Laser Cut Jester Hat

SmallRiniLady used Worbla Mesh, Finest and Black Art to create this adorable jester hat, with the details laser cut! She shared the process below.

I love Mini hats, so I’m making my own mini jester hat for my HarleyQuinn outfit
I wanted my hat to include her signature diamond pattern and some white bubble lace similar to her 90’s collar. I built up my design using Microsoft Expressions and imported it to a SVG file.



Because my hat doesn’t need to fit “perfect” I scaled to approx. 10 inches in width. I used an Epilog Helix laser cutter to cut my pieces. The cuts came out smooth, but with a little bit of burnt marks on the edge.

I found it hard to adhere the Worbla TranspArt with the other worbla types so I ended up switching out the 4th panel with another Worbla FinestArt piece.

My pieces are all cut and ready for assembly. Let’s start forming our flat Worbla into a hat.

To give my jester points a nice rounded shape I looked for a ball shape mold to use, that happened to be a foam head. To get matching pieces symmetrical I would form the adjacent pieces on the left/right hemisphere.

As I attach the edges together I reinforce the seam lines with thin strips of Worbla.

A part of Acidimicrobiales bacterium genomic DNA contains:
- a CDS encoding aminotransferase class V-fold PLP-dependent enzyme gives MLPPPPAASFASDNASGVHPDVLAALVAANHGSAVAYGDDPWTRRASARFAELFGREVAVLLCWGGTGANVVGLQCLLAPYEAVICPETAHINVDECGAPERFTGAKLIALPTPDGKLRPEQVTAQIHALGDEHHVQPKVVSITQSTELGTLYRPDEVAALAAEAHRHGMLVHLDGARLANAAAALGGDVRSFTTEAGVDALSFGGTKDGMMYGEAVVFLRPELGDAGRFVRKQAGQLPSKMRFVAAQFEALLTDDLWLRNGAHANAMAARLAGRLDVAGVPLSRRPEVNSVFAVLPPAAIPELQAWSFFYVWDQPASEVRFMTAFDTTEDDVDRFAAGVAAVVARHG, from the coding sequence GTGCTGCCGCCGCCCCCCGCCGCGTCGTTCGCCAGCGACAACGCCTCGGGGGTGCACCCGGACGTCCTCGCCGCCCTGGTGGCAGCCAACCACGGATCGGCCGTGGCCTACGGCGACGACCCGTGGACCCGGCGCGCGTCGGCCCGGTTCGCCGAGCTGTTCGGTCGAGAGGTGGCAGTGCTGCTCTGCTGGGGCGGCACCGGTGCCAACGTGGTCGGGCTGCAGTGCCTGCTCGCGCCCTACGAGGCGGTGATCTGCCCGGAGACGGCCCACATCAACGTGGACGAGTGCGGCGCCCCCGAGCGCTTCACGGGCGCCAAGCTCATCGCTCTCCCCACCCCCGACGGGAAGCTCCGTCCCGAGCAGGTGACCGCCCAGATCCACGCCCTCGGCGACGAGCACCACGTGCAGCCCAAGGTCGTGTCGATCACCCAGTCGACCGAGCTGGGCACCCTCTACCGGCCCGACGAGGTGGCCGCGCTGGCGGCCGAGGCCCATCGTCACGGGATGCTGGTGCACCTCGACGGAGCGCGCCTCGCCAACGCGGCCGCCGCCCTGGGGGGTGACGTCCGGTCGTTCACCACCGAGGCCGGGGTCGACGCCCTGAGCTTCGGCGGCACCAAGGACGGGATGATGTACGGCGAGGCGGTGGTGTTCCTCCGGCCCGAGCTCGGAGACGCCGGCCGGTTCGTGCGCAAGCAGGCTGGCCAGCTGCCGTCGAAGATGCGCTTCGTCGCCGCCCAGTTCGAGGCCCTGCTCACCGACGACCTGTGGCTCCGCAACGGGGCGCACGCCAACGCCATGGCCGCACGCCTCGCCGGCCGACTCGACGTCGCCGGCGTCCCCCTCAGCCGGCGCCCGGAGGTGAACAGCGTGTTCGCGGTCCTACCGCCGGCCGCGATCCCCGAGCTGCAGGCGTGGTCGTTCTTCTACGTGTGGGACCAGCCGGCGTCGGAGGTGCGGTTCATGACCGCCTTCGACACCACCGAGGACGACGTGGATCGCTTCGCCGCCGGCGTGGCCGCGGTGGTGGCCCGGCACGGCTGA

While working on this I realized my jester points would be too skinny with my current pieces so I cut out an additional third segment for some width.

Back to the foam head for some forming and giving it a lip to attach to the inside of the side pieces.

Time to add some color; acrylic paints, sparkle glitter, bead glitter, and glass glitter.

I want it to be obvious that the checkboard pattern is indeed cut through instead of just a fancy paint job, so I used a bright white on the inside. For the outside I painted a base coat of red and black and covered them using the different glitter types.

Time to build my lace.

After some experimentation I learned. Avoid heating thin pieces as it will sag, lose its shape, and break (you can see on the left two floral elements). Larger elements will be more stable so heat activing it and laying the fragile pieces on top with added pressure to ensure that the position is secured together. Once you know the two pieces are connected add additional heat to guarantee the bond is throughout both surfaces.

I painted lace trim base with white acrylic and used a dry paint method to add the black for dimension.